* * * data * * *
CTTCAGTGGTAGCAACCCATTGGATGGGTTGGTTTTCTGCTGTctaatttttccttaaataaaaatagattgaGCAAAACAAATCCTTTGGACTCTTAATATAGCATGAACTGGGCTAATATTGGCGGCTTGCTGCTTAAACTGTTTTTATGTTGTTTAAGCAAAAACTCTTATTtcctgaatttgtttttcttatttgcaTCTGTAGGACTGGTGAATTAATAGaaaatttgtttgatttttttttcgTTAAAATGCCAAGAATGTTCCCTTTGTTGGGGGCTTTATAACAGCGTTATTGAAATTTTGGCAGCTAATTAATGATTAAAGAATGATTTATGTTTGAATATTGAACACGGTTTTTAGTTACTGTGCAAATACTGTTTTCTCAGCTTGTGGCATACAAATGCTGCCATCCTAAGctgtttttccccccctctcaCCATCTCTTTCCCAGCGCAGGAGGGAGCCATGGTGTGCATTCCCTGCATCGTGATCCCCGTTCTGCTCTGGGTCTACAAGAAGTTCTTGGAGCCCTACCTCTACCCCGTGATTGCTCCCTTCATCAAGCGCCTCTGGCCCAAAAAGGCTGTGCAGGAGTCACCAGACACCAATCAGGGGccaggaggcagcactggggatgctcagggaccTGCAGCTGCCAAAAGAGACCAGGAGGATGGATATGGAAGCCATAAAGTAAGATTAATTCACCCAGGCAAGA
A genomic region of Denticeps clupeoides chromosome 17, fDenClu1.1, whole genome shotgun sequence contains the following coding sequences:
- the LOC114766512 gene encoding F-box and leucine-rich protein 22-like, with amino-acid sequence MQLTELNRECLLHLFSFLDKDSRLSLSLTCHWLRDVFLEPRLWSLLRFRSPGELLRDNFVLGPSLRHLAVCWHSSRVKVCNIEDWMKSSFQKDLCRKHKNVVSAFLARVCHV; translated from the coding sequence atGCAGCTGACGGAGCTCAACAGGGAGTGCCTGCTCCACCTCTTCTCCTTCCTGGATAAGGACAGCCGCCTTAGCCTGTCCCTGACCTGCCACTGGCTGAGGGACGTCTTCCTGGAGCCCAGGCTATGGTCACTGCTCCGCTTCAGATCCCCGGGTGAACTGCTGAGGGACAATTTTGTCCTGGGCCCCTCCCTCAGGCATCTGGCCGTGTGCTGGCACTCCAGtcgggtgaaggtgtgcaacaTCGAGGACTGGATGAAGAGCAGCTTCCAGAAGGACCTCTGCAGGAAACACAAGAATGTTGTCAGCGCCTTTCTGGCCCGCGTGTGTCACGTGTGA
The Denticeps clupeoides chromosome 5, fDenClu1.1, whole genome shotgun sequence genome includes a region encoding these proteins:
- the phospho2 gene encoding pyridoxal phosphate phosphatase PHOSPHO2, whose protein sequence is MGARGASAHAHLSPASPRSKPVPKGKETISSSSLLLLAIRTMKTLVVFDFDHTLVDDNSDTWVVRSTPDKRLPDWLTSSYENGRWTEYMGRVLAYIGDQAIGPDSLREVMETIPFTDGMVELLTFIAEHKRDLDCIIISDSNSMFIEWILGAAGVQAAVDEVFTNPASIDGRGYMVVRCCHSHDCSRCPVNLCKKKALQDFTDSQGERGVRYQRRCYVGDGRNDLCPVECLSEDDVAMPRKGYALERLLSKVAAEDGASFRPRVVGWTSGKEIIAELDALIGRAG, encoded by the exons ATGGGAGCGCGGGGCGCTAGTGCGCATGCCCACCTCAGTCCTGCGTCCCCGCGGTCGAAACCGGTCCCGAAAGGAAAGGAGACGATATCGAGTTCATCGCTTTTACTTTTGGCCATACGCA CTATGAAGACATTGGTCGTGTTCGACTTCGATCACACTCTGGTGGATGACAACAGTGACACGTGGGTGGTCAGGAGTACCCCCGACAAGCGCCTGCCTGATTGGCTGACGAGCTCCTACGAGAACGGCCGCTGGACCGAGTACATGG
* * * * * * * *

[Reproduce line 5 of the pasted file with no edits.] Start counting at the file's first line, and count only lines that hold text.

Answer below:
- the phospho2 gene encoding pyridoxal phosphate phosphatase PHOSPHO2, whose protein sequence is MGARGASAHAHLSPASPRSKPVPKGKETISSSSLLLLAIRTMKTLVVFDFDHTLVDDNSDTWVVRSTPDKRLPDWLTSSYENGRWTEYMGRVLAYIGDQAIGPDSLREVMETIPFTDGMVELLTFIAEHKRDLDCIIISDSNSMFIEWILGAAGVQAAVDEVFTNPASIDGRGYMVVRCCHSHDCSRCPVNLCKKKALQDFTDSQGERGVRYQRRCYVGDGRNDLCPVECLSEDDVAMPRKGYALERLLSKVAAEDGASFRPRVVGWTSGKEIIAELDALIGRAG, encoded by the exons ATGGGAGCGCGGGGCGCTAGTGCGCATGCCCACCTCAGTCCTGCGTCCCCGCGGTCGAAACCGGTCCCGAAAGGAAAGGAGACGATATCGAGTTCATCGCTTTTACTTTTGGCCATACGCA CTATGAAGACATTGGTCGTGTTCGACTTCGATCACACTCTGGTGGATGACAACAGTGACACGTGGGTGGTCAGGAGTACCCCCGACAAGCGCCTGCCTGATTGGCTGACGAGCTCCTACGAGAACGGCCGCTGGACCGAGTACATGG